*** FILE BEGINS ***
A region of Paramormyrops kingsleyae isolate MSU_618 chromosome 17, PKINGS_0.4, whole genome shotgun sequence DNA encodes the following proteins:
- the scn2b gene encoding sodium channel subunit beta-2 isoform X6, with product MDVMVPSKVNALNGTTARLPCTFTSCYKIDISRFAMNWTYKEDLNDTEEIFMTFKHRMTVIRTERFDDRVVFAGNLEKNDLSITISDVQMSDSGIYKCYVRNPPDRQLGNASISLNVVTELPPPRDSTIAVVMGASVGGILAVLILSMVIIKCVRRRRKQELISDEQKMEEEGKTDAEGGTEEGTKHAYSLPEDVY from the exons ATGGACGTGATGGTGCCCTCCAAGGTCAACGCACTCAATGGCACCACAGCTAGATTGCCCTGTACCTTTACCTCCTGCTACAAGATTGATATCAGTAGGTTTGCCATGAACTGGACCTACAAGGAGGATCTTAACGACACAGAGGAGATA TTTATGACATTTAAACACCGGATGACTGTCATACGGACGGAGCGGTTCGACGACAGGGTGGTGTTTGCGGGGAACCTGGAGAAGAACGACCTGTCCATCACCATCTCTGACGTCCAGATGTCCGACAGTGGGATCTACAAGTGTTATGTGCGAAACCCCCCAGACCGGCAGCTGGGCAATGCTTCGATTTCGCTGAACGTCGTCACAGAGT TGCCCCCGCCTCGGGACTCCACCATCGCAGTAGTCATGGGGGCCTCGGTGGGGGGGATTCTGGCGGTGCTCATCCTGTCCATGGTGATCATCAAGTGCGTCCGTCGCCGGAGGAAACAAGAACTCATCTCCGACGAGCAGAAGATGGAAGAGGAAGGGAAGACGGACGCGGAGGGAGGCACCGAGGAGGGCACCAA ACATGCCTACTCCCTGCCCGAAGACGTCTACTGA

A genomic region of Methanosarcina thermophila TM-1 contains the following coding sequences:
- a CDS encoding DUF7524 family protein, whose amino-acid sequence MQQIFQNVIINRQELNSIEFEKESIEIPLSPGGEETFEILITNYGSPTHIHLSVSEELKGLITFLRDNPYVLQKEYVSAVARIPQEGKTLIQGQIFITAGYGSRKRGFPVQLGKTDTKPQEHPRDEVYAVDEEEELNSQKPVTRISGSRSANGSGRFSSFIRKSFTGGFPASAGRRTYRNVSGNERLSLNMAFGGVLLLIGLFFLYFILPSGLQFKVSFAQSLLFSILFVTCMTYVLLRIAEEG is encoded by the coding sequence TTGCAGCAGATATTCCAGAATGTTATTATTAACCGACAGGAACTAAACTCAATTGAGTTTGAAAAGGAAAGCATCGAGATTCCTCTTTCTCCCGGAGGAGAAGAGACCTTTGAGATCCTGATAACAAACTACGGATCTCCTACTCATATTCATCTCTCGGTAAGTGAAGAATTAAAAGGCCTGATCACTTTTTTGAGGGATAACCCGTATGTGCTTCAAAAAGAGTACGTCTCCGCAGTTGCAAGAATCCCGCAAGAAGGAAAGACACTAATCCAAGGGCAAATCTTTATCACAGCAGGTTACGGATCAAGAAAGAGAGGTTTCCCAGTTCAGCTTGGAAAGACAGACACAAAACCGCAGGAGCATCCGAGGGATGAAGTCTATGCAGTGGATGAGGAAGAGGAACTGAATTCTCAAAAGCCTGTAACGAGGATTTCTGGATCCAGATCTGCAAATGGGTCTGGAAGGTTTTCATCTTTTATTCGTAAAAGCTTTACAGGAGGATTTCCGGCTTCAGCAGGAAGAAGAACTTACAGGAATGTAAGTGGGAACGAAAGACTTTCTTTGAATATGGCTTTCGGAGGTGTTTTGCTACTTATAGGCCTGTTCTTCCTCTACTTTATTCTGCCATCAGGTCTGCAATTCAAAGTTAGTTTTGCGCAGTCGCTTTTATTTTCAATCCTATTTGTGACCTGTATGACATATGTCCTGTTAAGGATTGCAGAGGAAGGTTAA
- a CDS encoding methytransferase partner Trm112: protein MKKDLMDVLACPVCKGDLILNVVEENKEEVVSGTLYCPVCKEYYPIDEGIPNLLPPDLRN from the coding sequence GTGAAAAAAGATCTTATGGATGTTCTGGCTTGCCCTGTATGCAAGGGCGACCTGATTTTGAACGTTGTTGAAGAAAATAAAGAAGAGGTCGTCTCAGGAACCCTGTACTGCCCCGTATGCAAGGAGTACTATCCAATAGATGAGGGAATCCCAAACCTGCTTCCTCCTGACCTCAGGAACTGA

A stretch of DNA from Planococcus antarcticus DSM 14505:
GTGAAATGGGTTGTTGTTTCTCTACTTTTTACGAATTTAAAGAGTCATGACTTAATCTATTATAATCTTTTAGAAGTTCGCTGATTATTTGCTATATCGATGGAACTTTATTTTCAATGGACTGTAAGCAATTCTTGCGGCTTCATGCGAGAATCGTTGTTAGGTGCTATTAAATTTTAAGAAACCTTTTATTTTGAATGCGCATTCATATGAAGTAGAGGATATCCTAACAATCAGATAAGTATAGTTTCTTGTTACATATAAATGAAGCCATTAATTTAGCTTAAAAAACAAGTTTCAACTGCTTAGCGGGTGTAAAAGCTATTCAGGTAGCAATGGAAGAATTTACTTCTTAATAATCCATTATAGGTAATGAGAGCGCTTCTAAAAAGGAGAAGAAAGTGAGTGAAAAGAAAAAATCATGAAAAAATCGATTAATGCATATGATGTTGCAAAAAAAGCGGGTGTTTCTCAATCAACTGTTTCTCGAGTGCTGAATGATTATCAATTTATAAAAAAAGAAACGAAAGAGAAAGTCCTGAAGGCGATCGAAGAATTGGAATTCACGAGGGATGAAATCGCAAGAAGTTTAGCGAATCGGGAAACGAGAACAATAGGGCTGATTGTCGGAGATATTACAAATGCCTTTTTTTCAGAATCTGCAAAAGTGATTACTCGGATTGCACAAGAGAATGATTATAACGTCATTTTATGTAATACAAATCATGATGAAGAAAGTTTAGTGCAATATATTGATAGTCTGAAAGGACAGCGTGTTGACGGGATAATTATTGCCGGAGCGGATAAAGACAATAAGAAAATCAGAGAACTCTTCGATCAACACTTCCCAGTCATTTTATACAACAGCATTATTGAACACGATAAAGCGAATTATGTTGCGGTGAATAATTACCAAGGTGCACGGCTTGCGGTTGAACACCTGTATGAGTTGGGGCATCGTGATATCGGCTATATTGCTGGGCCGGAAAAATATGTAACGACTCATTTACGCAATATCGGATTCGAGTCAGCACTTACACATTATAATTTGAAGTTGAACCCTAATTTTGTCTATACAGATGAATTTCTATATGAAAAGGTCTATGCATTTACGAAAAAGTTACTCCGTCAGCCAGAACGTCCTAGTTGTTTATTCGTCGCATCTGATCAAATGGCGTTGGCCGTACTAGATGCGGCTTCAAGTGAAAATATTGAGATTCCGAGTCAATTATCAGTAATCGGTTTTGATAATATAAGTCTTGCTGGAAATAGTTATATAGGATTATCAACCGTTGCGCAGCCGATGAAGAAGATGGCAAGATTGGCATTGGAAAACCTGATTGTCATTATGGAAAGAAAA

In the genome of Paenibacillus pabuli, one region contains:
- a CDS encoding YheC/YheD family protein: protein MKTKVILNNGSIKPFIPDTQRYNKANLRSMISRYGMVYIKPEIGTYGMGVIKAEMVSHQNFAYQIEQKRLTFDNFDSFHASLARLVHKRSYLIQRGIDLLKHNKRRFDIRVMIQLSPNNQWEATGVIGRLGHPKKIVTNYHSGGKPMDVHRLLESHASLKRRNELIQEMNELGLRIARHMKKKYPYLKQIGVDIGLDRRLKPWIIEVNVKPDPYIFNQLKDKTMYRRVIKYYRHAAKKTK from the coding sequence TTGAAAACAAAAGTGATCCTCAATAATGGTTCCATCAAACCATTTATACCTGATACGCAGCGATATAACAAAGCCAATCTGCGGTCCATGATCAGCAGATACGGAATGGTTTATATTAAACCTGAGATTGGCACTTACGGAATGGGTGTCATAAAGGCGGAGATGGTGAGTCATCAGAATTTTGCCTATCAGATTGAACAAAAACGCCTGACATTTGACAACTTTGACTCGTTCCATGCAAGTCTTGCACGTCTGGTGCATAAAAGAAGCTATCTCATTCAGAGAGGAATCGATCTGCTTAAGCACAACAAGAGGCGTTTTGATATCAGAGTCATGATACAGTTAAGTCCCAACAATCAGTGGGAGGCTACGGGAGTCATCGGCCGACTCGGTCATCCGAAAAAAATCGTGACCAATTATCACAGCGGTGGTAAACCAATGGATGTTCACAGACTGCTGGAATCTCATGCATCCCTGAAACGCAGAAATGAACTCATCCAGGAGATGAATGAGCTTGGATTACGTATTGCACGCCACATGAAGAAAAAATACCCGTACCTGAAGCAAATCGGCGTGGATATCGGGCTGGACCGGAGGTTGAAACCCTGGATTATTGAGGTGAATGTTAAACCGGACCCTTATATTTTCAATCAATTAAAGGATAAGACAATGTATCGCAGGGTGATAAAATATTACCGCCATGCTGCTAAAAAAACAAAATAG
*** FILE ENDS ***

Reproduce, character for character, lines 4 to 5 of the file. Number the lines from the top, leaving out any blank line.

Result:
- a CDS encoding DUF7524 family protein, whose amino-acid sequence MQQIFQNVIINRQELNSIEFEKESIEIPLSPGGEETFEILITNYGSPTHIHLSVSEELKGLITFLRDNPYVLQKEYVSAVARIPQEGKTLIQGQIFITAGYGSRKRGFPVQLGKTDTKPQEHPRDEVYAVDEEEELNSQKPVTRISGSRSANGSGRFSSFIRKSFTGGFPASAGRRTYRNVSGNERLSLNMAFGGVLLLIGLFFLYFILPSGLQFKVSFAQSLLFSILFVTCMTYVLLRIAEEG is encoded by the coding sequence TTGCAGCAGATATTCCAGAATGTTATTATTAACCGACAGGAACTAAACTCAATTGAGTTTGAAAAGGAAAGCATCGAGATTCCTCTTTCTCCCGGAGGAGAAGAGACCTTTGAGATCCTGATAACAAACTACGGATCTCCTACTCATATTCATCTCTCGGTAAGTGAAGAATTAAAAGGCCTGATCACTTTTTTGAGGGATAACCCGTATGTGCTTCAAAAAGAGTACGTCTCCGCAGTTGCAAGAATCCCGCAAGAAGGAAAGACACTAATCCAAGGGCAAATCTTTATCACAGCAGGTTACGGATCAAGAAAGAGAGGTTTCCCAGTTCAGCTTGGAAAGACAGACACAAAACCGCAGGAGCATCCGAGGGATGAAGTCTATGCAGTGGATGAGGAAGAGGAACTGAATTCTCAAAAGCCTGTAACGAGGATTTCTGGATCCAGATCTGCAAATGGGTCTGGAAGGTTTTCATCTTTTATTCGTAAAAGCTTTACAGGAGGATTTCCGGCTTCAGCAGGAAGAAGAACTTACAGGAATGTAAGTGGGAACGAAAGACTTTCTTTGAATATGGCTTTCGGAGGTGTTTTGCTACTTATAGGCCTGTTCTTCCTCTACTTTATTCTGCCATCAGGTCTGCAATTCAAAGTTAGTTTTGCGCAGTCGCTTTTATTTTCAATCCTATTTGTGACCTGTATGACATATGTCCTGTTAAGGATTGCAGAGGAAGGTTAA
- a CDS encoding methytransferase partner Trm112: protein MKKDLMDVLACPVCKGDLILNVVEENKEEVVSGTLYCPVCKEYYPIDEGIPNLLPPDLRN from the coding sequence GTGAAAAAAGATCTTATGGATGTTCTGGCTTGCCCTGTATGCAAGGGCGACCTGATTTTGAACGTTGTTGAAGAAAATAAAGAAGAGGTCGTCTCAGGAACCCTGTACTGCCCCGTATGCAAGGAGTACTATCCAATAGATGAGGGAATCCCAAACCTGCTTCCTCCTGACCTCAGGAACTGA